I usually avoid writing specifically about alcohol and health because I've heard mixed information from seemingly reputable sources. So, what is a health professional to do? Research! I read articles, blogs, and books about alcohol and health and was surprised by what I found.
April is alcohol awareness month - but let's be honest - we're all very aware alcohol is available and a "normal" part of our society. So maybe the focus shouldn't be awareness but rather education about the real effects it has on our health. Moreover, maybe this is a good time to reevaluate our own relationship with alcohol. I want to emphasize "our own" because it's common for individuals to judge their own drinking habits in relation to others - "I drink but definitely not as much as her", "I drink as much as my mom and she's perfectly healthy", "I see [insert favorite celebrity] drinking on Instagram all the time, so my drinking is definitely not a problem in comparison." Here's the first thing I learned in my research - alcohol culture is growing by the hour and has normalized drinking to a potentially concerning level. So, as you are reading this and thinking about your own relationship with alcohol, focus on yourself, and no one else.
The second thing I learned is that you can have a negative relationship with alcohol without being an alcoholic. So, let me save you the time of filling out various questionnaires about being an alcoholic because it doesn’t ultimately matter how you label yourself. It matters whether alcohol is getting in the way of your life. In Holly Whitaker’s book, “Quit Like a Woman”, she poses the following questions:
Is alcohol getting in the way of my happiness, my life, my self-esteem? Is it getting in the way of my dreams, or maybe just not working for me? Does it costs more than it gives, does it shrink more than it expands, does it cut pieces out of me I can’t reclaim? Does it make me hate myself, even just a little bit?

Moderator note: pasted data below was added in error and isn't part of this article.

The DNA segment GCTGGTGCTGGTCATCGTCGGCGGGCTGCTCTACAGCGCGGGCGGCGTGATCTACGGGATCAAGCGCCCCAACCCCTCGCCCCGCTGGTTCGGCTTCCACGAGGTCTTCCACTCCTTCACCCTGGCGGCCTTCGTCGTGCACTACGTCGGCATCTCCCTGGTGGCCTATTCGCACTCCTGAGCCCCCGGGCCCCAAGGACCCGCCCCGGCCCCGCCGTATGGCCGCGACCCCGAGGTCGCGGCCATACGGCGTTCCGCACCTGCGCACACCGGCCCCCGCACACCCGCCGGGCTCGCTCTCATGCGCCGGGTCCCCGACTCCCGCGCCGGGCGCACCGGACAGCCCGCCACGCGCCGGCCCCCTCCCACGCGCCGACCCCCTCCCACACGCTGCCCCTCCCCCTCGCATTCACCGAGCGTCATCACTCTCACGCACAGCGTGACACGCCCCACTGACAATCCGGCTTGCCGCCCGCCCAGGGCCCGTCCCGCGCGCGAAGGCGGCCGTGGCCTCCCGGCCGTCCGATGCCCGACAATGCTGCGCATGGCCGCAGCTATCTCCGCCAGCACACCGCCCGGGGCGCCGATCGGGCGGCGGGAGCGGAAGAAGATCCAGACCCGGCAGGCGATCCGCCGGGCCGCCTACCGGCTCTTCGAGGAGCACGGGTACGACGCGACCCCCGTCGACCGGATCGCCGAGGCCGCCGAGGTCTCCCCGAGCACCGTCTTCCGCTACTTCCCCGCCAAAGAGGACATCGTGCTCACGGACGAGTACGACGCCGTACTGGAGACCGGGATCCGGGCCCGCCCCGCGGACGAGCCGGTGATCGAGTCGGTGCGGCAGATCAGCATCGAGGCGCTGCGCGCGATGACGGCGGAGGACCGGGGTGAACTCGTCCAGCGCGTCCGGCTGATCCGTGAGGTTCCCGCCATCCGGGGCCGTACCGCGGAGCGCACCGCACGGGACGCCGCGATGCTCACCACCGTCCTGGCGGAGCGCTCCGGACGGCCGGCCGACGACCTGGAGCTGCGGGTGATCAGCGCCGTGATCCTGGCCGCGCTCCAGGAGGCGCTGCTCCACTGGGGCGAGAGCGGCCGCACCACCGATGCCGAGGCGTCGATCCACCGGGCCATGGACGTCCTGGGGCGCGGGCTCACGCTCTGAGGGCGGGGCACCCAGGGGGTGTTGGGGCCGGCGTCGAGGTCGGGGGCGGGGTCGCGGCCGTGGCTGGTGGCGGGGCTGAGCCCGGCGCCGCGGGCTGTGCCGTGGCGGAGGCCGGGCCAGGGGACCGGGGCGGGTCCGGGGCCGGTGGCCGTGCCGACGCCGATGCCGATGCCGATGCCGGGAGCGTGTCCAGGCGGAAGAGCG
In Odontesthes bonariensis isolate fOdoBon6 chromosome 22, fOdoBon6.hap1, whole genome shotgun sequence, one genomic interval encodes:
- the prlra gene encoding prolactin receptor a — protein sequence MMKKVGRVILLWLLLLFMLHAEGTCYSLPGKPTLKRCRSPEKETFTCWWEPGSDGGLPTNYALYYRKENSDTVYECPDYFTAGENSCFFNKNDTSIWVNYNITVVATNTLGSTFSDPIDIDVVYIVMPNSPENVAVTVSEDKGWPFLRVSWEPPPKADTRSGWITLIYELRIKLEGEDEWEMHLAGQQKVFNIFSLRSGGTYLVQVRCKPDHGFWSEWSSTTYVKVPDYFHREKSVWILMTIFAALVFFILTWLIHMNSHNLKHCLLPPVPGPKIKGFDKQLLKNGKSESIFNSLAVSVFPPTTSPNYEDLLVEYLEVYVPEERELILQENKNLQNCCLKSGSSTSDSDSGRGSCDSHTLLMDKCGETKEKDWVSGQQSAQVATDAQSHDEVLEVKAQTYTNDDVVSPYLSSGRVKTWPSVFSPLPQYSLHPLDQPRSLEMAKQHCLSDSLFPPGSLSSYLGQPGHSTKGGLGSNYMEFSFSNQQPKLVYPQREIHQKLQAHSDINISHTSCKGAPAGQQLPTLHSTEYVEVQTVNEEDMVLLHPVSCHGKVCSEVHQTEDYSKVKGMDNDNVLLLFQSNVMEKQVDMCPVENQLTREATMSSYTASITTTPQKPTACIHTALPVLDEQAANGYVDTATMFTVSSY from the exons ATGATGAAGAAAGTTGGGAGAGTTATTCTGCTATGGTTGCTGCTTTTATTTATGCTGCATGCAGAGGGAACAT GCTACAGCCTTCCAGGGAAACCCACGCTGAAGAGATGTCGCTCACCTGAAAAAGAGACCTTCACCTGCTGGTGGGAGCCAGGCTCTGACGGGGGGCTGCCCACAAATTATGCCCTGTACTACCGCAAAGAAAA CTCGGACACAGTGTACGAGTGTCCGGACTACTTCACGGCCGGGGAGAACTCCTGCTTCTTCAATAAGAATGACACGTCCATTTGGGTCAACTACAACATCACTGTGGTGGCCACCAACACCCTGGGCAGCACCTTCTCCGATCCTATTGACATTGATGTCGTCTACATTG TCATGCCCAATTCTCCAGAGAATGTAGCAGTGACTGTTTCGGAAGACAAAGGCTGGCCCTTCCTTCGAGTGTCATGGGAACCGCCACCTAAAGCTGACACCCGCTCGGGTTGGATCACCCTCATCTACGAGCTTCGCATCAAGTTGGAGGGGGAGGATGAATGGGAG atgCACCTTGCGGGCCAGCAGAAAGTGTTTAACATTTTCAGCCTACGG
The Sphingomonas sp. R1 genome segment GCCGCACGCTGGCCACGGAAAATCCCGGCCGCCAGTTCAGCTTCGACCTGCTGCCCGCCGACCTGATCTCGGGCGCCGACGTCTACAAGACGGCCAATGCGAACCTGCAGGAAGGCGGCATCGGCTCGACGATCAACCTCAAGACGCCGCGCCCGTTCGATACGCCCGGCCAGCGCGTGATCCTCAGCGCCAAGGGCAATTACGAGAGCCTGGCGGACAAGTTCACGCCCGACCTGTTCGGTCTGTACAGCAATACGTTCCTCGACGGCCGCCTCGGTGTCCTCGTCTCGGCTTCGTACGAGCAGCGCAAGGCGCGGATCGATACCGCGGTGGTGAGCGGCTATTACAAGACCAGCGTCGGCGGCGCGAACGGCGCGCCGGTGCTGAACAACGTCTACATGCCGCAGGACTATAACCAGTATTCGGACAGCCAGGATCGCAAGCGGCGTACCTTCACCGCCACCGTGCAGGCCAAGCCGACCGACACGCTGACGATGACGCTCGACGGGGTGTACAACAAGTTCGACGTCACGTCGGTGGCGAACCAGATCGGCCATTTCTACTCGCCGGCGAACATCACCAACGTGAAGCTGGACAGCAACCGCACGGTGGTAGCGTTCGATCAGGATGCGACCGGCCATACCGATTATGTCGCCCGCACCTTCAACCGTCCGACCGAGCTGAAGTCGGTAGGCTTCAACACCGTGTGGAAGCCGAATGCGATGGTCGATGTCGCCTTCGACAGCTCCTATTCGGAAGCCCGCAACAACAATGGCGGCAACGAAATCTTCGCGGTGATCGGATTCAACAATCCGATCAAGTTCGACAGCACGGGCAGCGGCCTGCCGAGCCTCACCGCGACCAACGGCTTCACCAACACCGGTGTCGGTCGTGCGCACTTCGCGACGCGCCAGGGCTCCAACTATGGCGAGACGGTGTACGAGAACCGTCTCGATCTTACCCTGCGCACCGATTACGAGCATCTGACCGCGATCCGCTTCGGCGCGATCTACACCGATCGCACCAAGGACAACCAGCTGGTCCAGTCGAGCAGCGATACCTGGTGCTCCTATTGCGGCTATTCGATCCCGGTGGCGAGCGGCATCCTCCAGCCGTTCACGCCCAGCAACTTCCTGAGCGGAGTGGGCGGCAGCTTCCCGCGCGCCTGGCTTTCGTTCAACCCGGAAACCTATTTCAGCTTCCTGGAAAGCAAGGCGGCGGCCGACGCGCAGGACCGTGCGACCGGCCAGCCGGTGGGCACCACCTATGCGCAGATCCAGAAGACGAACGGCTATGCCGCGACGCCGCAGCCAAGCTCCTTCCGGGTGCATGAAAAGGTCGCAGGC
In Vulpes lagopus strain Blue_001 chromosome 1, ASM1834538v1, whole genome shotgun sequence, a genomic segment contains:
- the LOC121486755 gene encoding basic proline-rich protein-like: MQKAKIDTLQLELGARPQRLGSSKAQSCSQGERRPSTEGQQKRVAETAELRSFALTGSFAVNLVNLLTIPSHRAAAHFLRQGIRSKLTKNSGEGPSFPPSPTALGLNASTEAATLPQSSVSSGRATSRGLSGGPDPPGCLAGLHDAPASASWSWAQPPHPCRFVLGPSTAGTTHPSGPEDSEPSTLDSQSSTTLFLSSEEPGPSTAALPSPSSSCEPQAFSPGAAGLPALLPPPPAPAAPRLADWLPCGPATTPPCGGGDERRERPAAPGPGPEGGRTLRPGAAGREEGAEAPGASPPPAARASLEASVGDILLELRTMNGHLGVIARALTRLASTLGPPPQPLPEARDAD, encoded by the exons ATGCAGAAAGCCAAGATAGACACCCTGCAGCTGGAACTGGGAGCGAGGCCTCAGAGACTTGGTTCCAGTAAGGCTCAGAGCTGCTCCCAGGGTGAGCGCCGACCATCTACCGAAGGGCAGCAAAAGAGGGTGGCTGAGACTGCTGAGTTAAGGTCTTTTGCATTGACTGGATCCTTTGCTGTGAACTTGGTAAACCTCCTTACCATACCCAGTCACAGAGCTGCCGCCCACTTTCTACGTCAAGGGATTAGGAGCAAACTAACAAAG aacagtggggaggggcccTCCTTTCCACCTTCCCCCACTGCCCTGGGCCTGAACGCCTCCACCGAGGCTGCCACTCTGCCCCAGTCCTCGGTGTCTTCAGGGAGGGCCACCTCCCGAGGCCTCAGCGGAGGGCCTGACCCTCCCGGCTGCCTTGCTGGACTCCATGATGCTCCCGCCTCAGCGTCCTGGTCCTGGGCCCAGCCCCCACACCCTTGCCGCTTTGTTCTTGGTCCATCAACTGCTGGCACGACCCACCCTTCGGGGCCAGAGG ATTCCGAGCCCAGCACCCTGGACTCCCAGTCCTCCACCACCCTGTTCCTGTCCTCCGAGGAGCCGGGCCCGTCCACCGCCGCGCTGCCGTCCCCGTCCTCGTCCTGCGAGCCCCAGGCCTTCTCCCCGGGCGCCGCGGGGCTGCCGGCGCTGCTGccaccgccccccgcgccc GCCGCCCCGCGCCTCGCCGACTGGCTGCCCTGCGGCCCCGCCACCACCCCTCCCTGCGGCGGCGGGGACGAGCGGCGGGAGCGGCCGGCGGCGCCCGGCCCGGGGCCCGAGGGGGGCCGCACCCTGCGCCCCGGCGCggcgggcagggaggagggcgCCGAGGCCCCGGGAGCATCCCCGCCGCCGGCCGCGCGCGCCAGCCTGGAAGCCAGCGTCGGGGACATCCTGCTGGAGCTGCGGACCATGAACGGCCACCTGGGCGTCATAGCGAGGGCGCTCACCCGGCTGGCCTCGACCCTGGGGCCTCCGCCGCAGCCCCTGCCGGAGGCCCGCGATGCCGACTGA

… just something to think about.
But what about all the studies that promote wine for heart health and a balanced diet? For each of those studies, I found two studies cautioning that even three drinks a week increases a woman’s risk of breast cancer by 15%, and each additional drink increases that risk by nearly 10%. Eek, right? We have been warned about cigarettes and cocaine but when it comes to alcohol, we were told “moderation”, or "drink responsibly" which is interesting because another study from Whitaker’s book shows nearly identical statistics of people who use that become addicted (for alcohol and cocaine).
So, the greatest problem in my eyes (and in the eyes of some other experts) is that we’re being told moderate use is absolutely fine when we know that even one drink can disrupt sleep and change our body’s ability to undergo processes normally. And over time, even moderate drinking changes our brain's chemistry and puts us at risk of disease.
As a health coach, I do not tell people what to do or not do. I give them knowledge and skills to achieve the things they desire for their health. So I am not here to tell you to give up alcohol. I aim to share with you how dramatically I was impacted by my research and to encourage you to seek out information about the effects of alcohol use. It’s going to be tough to face - trust me, but knowledge will also give you power.
This very short blog could not cover all the information I digested over the past few months. If you want to learn more, I would recommend Holly Whitaker’s book as well as Allen Carr’s book, “The Easy Way to Control Alcohol”. Even if you don’t have a problem or have never had a problem with alcohol, I guarantee you will find something interesting in these books.
If you want to change your relationship with your health and habits, I am here to help! Read the other blogs on the site or book a session with me to learn more.